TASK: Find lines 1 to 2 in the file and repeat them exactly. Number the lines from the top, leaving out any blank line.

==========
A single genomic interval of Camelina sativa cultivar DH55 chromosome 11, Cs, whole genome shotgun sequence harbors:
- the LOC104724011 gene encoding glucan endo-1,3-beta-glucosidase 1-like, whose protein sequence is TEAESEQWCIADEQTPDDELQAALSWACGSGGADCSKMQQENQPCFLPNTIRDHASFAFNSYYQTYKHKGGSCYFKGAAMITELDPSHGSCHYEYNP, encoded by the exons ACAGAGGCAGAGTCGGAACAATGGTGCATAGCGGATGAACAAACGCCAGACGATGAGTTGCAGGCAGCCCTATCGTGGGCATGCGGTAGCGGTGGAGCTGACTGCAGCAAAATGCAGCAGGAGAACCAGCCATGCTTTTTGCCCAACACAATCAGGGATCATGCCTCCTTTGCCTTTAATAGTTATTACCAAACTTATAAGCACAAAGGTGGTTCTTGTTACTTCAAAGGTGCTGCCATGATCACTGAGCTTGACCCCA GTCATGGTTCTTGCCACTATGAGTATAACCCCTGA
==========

A single genomic interval of Camelina sativa cultivar DH55 chromosome 11, Cs, whole genome shotgun sequence harbors:
- the LOC104724011 gene encoding glucan endo-1,3-beta-glucosidase 1-like, whose protein sequence is TEAESEQWCIADEQTPDDELQAALSWACGSGGADCSKMQQENQPCFLPNTIRDHASFAFNSYYQTYKHKGGSCYFKGAAMITELDPSHGSCHYEYNP, encoded by the exons ACAGAGGCAGAGTCGGAACAATGGTGCATAGCGGATGAACAAACGCCAGACGATGAGTTGCAGGCAGCCCTATCGTGGGCATGCGGTAGCGGTGGAGCTGACTGCAGCAAAATGCAGCAGGAGAACCAGCCATGCTTTTTGCCCAACACAATCAGGGATCATGCCTCCTTTGCCTTTAATAGTTATTACCAAACTTATAAGCACAAAGGTGGTTCTTGTTACTTCAAAGGTGCTGCCATGATCACTGAGCTTGACCCCA GTCATGGTTCTTGCCACTATGAGTATAACCCCTGA